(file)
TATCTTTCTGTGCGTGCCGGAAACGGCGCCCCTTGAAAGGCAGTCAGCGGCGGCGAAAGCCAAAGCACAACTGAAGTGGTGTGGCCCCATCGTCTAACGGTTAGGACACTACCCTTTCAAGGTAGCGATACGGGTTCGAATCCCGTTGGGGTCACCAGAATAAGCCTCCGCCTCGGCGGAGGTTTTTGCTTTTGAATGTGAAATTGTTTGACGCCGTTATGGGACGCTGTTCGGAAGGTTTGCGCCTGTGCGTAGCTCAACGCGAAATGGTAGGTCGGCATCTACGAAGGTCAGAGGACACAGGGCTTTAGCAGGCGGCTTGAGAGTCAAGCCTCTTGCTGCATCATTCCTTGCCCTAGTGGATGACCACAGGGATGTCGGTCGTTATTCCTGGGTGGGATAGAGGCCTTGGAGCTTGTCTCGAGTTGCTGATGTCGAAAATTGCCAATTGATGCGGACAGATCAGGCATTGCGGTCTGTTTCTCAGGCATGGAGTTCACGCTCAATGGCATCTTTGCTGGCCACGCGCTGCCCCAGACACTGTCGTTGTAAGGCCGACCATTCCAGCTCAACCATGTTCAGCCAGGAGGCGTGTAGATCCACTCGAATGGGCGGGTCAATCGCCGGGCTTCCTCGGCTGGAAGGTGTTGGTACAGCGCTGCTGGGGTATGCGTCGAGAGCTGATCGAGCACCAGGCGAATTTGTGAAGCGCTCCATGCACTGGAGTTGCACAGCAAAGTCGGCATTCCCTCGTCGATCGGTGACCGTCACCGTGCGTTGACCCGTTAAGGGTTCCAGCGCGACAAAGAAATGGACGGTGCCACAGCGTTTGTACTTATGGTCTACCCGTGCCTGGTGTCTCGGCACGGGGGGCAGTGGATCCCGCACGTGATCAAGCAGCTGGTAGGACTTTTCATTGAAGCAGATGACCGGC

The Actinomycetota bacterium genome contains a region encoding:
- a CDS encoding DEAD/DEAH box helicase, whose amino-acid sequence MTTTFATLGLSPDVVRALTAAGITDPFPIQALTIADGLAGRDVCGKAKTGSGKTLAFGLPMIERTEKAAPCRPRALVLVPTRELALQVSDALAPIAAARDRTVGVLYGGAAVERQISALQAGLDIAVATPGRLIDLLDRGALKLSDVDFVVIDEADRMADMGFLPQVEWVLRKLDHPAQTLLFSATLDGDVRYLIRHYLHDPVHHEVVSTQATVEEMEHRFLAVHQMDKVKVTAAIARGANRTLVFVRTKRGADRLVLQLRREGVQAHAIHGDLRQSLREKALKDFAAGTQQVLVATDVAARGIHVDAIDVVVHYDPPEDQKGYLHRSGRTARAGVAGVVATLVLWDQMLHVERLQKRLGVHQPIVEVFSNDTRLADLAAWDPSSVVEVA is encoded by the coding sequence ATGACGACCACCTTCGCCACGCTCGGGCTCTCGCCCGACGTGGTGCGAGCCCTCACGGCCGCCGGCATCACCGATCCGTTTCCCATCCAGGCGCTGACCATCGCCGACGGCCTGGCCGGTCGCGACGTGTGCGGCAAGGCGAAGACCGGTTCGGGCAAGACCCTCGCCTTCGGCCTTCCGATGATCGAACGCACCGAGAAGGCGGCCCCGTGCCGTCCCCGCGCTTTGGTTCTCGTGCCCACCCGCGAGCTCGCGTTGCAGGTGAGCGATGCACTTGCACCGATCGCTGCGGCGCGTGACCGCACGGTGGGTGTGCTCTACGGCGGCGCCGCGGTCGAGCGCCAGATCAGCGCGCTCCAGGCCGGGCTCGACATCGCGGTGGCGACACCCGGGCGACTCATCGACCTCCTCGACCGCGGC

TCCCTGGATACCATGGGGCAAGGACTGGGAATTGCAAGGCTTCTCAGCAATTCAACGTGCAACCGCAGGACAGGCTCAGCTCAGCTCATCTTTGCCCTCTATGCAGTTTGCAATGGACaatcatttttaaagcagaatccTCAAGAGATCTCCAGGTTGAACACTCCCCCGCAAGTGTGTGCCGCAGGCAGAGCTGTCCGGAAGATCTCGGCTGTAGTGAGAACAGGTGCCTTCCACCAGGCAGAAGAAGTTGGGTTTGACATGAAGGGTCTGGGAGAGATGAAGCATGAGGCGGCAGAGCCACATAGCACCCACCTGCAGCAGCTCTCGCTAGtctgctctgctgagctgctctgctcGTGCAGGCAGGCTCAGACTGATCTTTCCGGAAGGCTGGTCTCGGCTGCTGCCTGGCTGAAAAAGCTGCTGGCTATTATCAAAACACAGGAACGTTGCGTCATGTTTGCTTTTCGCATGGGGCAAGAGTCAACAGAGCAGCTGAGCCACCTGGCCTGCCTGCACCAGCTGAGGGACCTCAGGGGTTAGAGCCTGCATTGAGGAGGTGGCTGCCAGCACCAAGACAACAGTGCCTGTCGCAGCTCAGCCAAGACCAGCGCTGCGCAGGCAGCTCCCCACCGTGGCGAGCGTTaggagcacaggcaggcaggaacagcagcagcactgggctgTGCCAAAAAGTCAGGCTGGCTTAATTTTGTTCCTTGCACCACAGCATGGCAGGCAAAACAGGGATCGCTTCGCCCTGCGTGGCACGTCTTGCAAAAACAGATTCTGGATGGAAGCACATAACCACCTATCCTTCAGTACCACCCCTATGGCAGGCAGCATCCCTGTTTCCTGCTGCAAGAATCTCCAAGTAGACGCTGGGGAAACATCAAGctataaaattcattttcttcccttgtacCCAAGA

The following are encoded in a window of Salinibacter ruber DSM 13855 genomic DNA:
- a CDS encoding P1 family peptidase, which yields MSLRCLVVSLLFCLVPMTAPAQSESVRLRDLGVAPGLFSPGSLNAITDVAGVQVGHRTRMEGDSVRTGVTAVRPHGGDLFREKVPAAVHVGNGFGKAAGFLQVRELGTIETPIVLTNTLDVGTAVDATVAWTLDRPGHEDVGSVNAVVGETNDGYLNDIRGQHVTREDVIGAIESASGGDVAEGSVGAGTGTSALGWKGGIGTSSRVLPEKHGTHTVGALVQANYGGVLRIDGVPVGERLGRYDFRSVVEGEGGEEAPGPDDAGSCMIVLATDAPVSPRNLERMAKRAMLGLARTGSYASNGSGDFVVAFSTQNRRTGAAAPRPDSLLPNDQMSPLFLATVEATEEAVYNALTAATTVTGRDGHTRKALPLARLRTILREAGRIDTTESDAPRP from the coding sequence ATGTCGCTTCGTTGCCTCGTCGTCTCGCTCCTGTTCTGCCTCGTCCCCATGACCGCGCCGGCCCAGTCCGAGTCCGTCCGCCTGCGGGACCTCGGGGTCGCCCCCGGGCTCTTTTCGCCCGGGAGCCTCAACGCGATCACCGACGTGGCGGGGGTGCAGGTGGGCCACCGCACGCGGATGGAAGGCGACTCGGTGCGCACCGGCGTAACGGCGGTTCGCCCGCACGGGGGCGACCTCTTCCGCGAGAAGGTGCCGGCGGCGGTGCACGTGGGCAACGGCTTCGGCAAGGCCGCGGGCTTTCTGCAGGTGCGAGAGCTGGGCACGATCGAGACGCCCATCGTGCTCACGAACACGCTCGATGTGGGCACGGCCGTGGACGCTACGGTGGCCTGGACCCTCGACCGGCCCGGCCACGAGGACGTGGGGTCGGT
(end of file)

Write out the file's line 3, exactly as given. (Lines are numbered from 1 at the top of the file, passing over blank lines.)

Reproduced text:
- a CDS encoding DEAD/DEAH box helicase, whose amino-acid sequence MTTTFATLGLSPDVVRALTAAGITDPFPIQALTIADGLAGRDVCGKAKTGSGKTLAFGLPMIERTEKAAPCRPRALVLVPTRELALQVSDALAPIAAARDRTVGVLYGGAAVERQISALQAGLDIAVATPGRLIDLLDRGALKLSDVDFVVIDEADRMADMGFLPQVEWVLRKLDHPAQTLLFSATLDGDVRYLIRHYLHDPVHHEVVSTQATVEEMEHRFLAVHQMDKVKVTAAIARGANRTLVFVRTKRGADRLVLQLRREGVQAHAIHGDLRQSLREKALKDFAAGTQQVLVATDVAARGIHVDAIDVVVHYDPPEDQKGYLHRSGRTARAGVAGVVATLVLWDQMLHVERLQKRLGVHQPIVEVFSNDTRLADLAAWDPSSVVEVA is encoded by the coding sequence ATGACGACCACCTTCGCCACGCTCGGGCTCTCGCCCGACGTGGTGCGAGCCCTCACGGCCGCCGGCATCACCGATCCGTTTCCCATCCAGGCGCTGACCATCGCCGACGGCCTGGCCGGTCGCGACGTGTGCGGCAAGGCGAAGACCGGTTCGGGCAAGACCCTCGCCTTCGGCCTTCCGATGATCGAACGCACCGAGAAGGCGGCCCCGTGCCGTCCCCGCGCTTTGGTTCTCGTGCCCACCCGCGAGCTCGCGTTGCAGGTGAGCGATGCACTTGCACCGATCGCTGCGGCGCGTGACCGCACGGTGGGTGTGCTCTACGGCGGCGCCGCGGTCGAGCGCCAGATCAGCGCGCTCCAGGCCGGGCTCGACATCGCGGTGGCGACACCCGGGCGACTCATCGACCTCCTCGACCGCGGC